If Barber did immigrate to Canada to try and avoid the upheaval of conflict, he was soon to be disappointed. Although he enjoyed a short period of prosperity from 1868-1869 until a crop failure signalled a downturn, the transfer of most of Rupert's Land from the Hudson's Bay Company to Canada was about to trigger the Red River Resistance. After the Resistance, many Metis families moved outside of the Red River Settlement.

Some prominent Metis families did remain in Manitoba, like the Logans. Barber's father-in-law Robert Logan had died three years earlier in 1866 - a giant in early business, the senior Logan had purchased Fort Douglas for his own personal estate. Barber's brother-in-law Alexander (son of Robert Logan with his second wife Sarah) became mayor three separate times in the next 20 years. While Barber was well-connected through his relationship with the Logan family, his own business sense seemed to only get worse:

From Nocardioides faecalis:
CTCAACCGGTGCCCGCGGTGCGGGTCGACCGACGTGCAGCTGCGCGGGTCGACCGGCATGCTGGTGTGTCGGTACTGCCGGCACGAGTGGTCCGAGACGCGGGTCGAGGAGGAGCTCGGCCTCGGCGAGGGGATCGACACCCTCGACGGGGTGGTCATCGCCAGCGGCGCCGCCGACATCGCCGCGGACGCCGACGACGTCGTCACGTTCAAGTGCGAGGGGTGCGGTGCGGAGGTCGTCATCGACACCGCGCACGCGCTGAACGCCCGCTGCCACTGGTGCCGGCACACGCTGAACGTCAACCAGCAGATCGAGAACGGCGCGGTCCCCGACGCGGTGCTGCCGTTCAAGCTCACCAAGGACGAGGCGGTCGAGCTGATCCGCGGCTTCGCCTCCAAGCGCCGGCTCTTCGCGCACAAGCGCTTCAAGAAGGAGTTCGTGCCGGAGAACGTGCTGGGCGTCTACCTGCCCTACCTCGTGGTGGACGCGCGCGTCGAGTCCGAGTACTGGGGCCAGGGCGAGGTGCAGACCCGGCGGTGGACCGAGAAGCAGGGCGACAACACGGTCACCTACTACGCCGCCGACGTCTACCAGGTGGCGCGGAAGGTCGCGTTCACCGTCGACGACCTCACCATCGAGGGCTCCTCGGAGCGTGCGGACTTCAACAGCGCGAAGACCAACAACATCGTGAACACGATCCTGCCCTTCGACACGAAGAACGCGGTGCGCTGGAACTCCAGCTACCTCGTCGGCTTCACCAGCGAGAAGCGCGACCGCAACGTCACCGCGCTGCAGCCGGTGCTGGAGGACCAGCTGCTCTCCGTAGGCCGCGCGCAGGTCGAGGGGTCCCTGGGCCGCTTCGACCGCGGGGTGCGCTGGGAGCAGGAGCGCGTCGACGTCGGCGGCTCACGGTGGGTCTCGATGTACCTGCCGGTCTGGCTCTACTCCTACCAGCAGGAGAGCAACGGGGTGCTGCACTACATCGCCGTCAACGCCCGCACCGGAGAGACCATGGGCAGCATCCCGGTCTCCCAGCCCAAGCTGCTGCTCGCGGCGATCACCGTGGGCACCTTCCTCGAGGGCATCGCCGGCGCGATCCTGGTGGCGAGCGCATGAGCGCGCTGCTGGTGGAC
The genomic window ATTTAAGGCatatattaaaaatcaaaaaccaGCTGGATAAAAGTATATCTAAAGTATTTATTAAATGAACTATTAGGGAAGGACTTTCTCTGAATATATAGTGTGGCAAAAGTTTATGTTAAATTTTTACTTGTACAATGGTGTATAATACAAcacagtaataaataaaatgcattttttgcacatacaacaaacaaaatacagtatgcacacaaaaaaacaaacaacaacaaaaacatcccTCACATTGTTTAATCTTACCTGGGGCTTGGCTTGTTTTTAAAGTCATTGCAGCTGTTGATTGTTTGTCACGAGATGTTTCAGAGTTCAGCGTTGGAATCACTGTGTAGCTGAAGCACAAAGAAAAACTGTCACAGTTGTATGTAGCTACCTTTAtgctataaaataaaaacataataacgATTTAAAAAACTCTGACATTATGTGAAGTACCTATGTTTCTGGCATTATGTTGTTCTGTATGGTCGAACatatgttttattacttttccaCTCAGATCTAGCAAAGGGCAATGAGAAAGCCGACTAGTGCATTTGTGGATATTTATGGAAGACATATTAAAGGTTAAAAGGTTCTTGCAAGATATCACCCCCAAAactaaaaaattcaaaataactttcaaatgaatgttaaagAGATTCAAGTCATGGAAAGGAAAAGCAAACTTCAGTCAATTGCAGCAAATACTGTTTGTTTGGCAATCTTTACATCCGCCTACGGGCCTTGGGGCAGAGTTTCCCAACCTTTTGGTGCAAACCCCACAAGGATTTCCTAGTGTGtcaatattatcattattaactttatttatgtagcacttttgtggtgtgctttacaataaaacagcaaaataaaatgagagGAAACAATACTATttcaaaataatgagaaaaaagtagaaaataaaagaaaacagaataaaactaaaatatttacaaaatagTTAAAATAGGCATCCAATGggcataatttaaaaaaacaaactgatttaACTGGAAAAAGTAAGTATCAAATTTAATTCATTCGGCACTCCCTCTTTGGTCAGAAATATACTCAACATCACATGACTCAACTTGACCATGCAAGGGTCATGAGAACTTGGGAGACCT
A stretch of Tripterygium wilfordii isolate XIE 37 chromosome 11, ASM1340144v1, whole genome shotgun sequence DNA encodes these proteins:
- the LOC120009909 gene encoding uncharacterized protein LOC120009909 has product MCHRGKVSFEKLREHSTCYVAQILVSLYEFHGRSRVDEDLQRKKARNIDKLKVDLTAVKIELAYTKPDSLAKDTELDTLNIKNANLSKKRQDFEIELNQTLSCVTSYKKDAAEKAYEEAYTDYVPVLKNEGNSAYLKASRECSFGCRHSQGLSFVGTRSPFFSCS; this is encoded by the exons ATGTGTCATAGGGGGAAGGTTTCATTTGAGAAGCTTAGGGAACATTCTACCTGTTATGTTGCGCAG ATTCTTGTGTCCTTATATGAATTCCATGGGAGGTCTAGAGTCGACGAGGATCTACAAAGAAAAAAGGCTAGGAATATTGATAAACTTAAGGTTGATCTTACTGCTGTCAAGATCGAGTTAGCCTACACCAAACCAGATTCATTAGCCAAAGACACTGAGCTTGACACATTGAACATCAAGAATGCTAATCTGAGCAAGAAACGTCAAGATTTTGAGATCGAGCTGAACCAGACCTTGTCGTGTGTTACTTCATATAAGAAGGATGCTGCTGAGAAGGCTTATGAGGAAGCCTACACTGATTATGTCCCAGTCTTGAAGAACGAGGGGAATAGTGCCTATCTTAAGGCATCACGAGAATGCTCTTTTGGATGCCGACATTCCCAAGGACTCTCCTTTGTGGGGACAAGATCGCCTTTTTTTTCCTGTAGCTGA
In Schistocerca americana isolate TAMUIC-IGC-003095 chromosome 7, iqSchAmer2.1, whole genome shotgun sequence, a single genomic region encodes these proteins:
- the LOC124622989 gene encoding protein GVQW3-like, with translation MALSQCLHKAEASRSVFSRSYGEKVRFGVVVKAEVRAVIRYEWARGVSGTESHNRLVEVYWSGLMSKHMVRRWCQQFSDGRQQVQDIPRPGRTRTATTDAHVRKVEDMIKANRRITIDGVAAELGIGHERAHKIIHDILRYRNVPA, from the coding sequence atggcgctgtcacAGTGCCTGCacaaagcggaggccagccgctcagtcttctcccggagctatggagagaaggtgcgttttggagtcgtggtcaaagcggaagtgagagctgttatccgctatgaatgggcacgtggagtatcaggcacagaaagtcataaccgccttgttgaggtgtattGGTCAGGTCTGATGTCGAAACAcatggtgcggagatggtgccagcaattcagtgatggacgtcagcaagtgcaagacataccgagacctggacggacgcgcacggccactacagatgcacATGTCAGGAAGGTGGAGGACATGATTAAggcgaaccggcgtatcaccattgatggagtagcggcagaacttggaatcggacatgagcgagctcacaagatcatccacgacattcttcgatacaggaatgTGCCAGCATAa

1871 - Barber tries to open a store in Portage la Prairie - it fails.

1872 - Barber opens saloon in North Dakota, thought to be a surefire moneymaker - also failed.

1873 - Barber purchases a newspaper, The Nor'Wester, which goes so poorly that Barber has to seek a loan from John Schultz to keep it afloat. It goes into debt.

Later, 1873 - Barber is summoned to court by his many angry debtors.

1875 - Barber starts to sell off his property in Point Douglas to try and pay his debts. At this time, Point Douglas was developing into an area of elite residential housing, with James Ashdown and W.G. Fonseca also holding land there.

1877 - Winnipeg enters a boom. Barber becomes a co-partner in the Winnipeg Ice Company, which is notable - for being an early business failure in the boom era.

1880 - Barber, optimistic to a fault or perhaps to the point of ignorance, assumes operation of the Manitoba Soap Candle and Oil Works Company. Almost too predictably, it fails.